I am a hiking enthusiast and frequently go on multi-day treks when traveling. I read so many blogs claiming hiking boots as an absolute must for treks like the Inca Trail and Colca Canyon in Peru, Kalaw to Inle Lake in Myanmar, Zhangjiajie in China, etc. And yes, if you have a pair of hiking boots that you love and are comfortable, bring them. But don’t buy a brand new pair of boots for a multi-day trek without breaking them in first. If this is the case, just bring your broken-in sneakers/running shoes instead. It beats blisters and pain. The first time you wear new shoes should not be on your long-term, backing-around-the-world trip. I walked and hiked exclusively in sneakers for the last 14 months and everything was fine.
You can throw away and buy clothes cheaply and easily while on the road. Shoes are not as easy, so be wise about this. Obviously you move and walk a lot when you travel.
Only Bring the Medications You Absolutely Need
Only bring the medications you absolutely need. If you take prescription medications, certainly bring those, but there is no need bring a whole pharmacy with you. I met dozens of travelers who had large first aid kits, luckily most of which were never used. Here’s the thing: you will find pharmacies pretty much everywhere you go. The Western concepts of “over-the-counter” and “prescription” medication access largely don’t apply to the rest of the world, especially in developing nations in Latin America, East Asia, Eastern Europe, etc. Personally, I carried a modest amount of Advil/ibuprofin, Benadryl, Pepto-Bismall pills, Advil Cold & Sinus and Allegra (seasonal allergy meds) with me. I also had a few extra bandaids and cortisone/anti-itch cream for bug bites. I brought a few other things, but they were unnecessary and I ditched them along the way to make more space.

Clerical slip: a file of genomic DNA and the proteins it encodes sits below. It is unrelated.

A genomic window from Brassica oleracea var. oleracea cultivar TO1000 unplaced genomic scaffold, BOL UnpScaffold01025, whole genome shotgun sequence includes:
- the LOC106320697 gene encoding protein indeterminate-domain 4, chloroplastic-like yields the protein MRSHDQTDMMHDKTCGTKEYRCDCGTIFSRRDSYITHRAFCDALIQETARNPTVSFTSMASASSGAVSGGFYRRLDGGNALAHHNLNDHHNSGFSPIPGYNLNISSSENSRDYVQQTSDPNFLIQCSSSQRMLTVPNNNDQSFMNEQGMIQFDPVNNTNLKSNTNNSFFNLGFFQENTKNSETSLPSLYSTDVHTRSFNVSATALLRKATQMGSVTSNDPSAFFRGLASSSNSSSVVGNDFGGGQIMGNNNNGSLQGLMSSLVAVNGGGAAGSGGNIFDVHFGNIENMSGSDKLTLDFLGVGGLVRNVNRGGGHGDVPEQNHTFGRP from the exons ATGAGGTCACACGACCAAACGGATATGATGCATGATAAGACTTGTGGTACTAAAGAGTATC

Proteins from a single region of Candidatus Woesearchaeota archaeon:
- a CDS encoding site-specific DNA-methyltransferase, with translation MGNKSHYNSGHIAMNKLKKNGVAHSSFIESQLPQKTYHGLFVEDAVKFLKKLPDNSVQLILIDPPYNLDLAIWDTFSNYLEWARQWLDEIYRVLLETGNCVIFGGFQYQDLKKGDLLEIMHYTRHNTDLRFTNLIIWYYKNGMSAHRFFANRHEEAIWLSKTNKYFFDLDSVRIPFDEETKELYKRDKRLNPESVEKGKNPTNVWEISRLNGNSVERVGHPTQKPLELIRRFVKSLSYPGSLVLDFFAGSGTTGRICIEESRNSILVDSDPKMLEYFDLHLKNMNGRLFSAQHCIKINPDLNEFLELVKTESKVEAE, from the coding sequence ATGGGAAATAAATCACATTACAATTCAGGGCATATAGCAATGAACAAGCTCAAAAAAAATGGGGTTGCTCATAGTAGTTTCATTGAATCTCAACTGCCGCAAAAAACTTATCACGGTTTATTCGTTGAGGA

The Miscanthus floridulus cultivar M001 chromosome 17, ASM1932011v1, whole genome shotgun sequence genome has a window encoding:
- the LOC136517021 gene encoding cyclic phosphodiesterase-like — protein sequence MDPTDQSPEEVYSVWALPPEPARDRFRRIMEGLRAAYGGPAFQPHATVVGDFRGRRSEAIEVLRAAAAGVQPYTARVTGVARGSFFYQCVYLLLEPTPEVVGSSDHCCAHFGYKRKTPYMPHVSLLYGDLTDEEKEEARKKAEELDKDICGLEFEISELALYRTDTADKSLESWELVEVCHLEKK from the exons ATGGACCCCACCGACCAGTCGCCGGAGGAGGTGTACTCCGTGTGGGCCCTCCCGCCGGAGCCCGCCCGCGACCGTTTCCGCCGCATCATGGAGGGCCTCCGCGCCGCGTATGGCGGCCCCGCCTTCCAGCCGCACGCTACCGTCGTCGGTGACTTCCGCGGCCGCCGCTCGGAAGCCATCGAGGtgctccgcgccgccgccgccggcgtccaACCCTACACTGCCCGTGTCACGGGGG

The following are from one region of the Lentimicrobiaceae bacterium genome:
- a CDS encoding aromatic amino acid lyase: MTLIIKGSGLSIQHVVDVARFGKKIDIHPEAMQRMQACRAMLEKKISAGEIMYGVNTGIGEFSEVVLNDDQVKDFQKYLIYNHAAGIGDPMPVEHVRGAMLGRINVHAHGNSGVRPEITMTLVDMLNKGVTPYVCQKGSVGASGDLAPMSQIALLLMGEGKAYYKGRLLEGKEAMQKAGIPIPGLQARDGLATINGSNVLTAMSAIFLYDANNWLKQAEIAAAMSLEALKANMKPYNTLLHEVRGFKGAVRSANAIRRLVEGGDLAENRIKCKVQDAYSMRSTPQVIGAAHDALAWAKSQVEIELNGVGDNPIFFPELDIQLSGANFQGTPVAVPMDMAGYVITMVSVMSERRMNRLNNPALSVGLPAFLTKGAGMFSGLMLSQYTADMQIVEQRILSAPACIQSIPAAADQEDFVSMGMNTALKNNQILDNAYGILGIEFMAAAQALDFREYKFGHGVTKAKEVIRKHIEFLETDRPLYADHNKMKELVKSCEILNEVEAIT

It’s a good idea to write down the generic or medical name of medications you do not regularly need but may have used in the past. For example, if you have suffered from a Urinary Tract Infection and previously took antibiotics like Cipro or Macrobid, write down their medical names – Ciprofloxacin and Nitrofurantoin. This makes it easy for any pharmacist abroad to find the exact or equivalent medication you may need.
Also, if you have a family doctor or friend in the medical profession back at home, have their contact info handy when you’re abroad. I suffered an allergic reaction in Myanmar which left me covered in terrible welts and hives. I contacted my doctor friend back in the States, sent him pictures and detailed descriptions of symptoms. I was told I needed steroids, specifically a Medrol Dose Pack. The Medrol Dose Pack is a brand medication in the United States that is not available for purchase in Mandalay, Myanmar. I looked up it’s technical, medical name (methylprednisolone 4mg) and successfully purchased it at a pharmacy without a prescription.
Lastly, if you are in an absolute medical emergency and need to go to a local doctor or hospital, you have hopefully purchased traveler’s medical insurance to cover you abroad. Many travelers, including myself, use World Nomads for traveler’s insurance. No matter what, it’s important.
Set up Cloud Backup Storage
Do this before you leave on your trip. Cloud Storage is key to keeping your treasured photos and any other important information safe. You wouldn’t believe how many travelers I met who lost their iPhone, dropped their camera or were a victim of theft. I had a camera stolen from me in Nicaragua back in 2010 and recently had an iPhone 6 taken from me in Myanmar.
Photographs are the most valuable travel mementos. Before you go, set up cloud storage. iCloud, Dropbox, Amazon Drive, Google Drive, Box- I have used all of these at one point or another and they all do the job. Upload your photos and any other important information to the cloud regularly when traveling.
Invest in Foldable, Compact and Light-Weight Gear